While the Lachman and pivot shift tests have been used clinically for decades to assess the anterior cruciate ligament, the relationship between the two has undergone limited experimental study. The goal of this study was to evaluate biomechanical relationships between the Lachman and pivot shift tests in anterior cruciate ligament-deficient and reconstructed knees.Methods:
Knee kinematics during simulated pivot-shift testing and anteroposterior knee laxities were measured in seventeen knees in the intact condition, in the anterior cruciate ligament-deficient condition, and after anterior cruciate ligament reconstruction. Pivot shift magnitude was plotted against laxity for all knees with the grafts unfixed (the cruciate ligament-deficient condition). The grafts were then tensioned to match the laxities of the intact knees, and the change in pivot shift magnitude was plotted versus the change in laxity for all knees. In a separate series of tests for individual specimens, pivot shift magnitude was plotted versus laxity for each knee by incrementally loosening the anterior cruciate ligament graft.Results:
Linear correlations between pivot shift magnitude and absolute laxity for anterior cruciate ligament-deficient knees were weak. When the unfixed grafts were tensioned to match anteroposterior laxities of the intact knees, changes in pivot shift were better correlated with corresponding changes in anteroposterior laxity (r2 = 0.53 for tibial rotation and 0.73 for lateral tibial plateau displacement). When graft fixation was progressively loosened for each reconstructed knee, pivot shift magnitude increased linearly from the laxity of the intact knee up to an end point of the linear range, at which point the slope decreased abruptly. Between this end point and the anterior cruciate ligament-deficient condition, further increases in pivot shift were relatively small.Conclusions:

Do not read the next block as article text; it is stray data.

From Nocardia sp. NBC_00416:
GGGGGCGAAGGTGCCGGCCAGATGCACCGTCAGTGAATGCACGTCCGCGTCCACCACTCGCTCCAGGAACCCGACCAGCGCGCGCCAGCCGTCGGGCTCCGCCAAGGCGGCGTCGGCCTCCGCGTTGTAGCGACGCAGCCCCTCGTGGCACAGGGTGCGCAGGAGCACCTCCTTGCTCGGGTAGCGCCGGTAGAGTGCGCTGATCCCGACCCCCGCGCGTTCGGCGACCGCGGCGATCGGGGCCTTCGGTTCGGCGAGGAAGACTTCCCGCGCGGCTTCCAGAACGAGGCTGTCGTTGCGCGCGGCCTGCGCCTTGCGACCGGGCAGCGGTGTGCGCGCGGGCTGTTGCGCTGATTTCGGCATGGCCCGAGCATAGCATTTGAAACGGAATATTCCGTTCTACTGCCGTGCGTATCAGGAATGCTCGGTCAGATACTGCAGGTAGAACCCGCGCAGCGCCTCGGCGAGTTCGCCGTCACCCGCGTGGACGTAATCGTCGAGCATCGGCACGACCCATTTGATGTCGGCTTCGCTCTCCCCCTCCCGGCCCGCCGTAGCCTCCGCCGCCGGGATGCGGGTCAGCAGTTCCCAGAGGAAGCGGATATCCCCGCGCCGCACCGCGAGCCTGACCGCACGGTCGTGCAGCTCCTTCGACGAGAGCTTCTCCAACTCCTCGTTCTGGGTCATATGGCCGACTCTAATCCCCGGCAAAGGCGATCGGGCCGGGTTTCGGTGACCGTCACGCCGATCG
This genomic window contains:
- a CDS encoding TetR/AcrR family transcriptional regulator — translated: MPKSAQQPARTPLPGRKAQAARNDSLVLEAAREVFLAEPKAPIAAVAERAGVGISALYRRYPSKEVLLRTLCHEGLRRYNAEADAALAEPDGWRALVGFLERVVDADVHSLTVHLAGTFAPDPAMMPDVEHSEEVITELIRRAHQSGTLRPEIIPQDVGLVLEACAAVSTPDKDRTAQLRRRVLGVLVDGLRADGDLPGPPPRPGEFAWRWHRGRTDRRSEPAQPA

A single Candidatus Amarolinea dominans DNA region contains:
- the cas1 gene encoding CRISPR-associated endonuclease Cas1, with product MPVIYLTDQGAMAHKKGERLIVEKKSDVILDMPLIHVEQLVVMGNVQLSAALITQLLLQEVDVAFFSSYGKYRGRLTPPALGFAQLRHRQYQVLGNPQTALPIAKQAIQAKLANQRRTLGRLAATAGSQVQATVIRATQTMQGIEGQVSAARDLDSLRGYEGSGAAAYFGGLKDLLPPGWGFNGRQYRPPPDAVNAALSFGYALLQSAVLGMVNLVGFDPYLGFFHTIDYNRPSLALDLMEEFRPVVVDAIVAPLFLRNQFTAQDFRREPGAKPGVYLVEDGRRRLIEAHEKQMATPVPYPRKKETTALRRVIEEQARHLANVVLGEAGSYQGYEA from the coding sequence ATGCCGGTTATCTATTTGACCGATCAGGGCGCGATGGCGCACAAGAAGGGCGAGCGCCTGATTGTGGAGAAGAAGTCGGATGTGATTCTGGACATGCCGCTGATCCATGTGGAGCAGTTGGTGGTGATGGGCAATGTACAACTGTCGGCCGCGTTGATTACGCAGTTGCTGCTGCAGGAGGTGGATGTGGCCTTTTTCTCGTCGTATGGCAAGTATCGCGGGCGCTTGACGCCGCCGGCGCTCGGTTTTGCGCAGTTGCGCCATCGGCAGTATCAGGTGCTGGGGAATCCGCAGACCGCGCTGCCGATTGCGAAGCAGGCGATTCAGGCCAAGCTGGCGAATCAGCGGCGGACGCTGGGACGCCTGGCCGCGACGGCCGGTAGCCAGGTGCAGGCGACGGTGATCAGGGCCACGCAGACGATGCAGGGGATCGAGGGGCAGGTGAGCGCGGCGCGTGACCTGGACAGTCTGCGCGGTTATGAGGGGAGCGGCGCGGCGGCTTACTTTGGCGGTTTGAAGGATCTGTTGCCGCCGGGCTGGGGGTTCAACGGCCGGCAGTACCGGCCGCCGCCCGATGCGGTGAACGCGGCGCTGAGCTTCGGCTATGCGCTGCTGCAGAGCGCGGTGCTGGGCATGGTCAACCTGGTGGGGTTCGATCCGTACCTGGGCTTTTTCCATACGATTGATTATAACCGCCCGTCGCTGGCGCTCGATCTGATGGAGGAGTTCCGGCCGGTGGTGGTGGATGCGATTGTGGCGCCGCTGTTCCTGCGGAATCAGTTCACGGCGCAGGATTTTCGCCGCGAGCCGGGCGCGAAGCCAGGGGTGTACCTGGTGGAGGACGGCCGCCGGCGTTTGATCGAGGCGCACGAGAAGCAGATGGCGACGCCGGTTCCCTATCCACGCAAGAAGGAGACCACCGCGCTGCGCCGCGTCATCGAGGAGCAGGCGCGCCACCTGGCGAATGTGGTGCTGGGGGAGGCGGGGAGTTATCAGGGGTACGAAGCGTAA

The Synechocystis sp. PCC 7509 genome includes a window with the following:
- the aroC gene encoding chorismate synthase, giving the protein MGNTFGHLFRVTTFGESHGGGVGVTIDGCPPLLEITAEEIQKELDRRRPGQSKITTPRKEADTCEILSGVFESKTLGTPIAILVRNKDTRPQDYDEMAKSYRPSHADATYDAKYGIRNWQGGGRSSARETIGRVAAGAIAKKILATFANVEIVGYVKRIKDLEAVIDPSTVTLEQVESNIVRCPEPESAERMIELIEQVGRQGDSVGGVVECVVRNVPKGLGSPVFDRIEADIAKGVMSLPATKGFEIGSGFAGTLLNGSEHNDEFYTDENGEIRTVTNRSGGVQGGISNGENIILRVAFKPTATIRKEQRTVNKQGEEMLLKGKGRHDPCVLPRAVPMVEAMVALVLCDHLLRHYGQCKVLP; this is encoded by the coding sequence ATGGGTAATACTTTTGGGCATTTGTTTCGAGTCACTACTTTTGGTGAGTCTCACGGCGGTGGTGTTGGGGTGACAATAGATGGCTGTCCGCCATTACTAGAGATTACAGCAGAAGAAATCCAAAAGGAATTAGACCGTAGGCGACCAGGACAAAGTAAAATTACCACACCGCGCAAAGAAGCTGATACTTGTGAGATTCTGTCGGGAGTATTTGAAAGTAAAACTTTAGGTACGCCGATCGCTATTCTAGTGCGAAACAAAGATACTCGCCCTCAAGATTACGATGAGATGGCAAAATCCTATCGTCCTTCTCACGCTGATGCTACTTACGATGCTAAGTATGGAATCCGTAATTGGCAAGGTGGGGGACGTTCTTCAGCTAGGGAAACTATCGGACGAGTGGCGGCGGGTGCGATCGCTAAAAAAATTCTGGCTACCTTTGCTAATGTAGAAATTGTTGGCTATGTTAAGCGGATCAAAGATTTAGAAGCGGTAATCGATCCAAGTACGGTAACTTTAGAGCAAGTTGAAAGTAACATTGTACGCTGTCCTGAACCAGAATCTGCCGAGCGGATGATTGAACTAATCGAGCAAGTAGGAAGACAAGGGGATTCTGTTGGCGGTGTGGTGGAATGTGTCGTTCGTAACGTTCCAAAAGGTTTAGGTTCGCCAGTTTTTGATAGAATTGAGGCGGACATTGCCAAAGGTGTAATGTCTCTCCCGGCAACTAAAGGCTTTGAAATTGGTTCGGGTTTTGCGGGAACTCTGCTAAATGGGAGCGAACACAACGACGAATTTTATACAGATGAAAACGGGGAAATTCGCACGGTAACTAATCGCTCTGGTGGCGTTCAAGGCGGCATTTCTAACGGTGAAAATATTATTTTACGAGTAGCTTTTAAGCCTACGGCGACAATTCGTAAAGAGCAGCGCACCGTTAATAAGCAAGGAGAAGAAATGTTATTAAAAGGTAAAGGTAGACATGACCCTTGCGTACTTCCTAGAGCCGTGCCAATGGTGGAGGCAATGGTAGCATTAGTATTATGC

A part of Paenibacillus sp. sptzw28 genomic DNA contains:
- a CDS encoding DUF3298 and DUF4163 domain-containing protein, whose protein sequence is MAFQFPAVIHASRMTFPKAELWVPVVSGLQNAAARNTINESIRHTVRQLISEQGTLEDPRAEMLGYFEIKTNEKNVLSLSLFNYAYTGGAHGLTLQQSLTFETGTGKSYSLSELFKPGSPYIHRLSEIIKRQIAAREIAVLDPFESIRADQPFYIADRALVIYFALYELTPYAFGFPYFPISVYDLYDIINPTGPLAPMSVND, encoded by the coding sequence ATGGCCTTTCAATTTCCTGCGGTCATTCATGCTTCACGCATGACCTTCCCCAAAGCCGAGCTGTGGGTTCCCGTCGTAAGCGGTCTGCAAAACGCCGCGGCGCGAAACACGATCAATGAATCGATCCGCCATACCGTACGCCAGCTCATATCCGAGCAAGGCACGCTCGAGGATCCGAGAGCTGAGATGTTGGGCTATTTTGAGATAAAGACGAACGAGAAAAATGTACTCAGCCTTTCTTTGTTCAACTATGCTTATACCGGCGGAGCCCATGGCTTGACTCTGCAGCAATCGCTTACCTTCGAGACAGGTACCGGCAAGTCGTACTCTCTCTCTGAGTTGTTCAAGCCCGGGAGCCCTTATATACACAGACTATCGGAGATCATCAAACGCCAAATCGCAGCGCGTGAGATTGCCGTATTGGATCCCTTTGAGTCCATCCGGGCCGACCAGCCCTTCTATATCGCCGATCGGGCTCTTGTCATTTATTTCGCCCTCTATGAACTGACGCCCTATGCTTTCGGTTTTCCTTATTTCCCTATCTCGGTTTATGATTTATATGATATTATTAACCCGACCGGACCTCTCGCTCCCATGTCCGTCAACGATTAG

Our findings suggest that the magnitude of laxity of an injured knee, when considered alone, may not accurately predict the magnitude of the pivot shift, but the difference in laxity between the injured knee and the normal knee (the injured-normal difference) could be a good clinical predictor of the injured-normal difference in the pivot shift. We demonstrated that an insufficiently tensioned anterior cruciate ligament graft could substantially reduce anterior laxity, while leaving the pivot shift evaluation virtually unchanged.Clinical Relevance:
This study provides a baseline reference for future in vivo instrumented pivot shift studies of patients before and after anterior cruciate ligament reconstruction.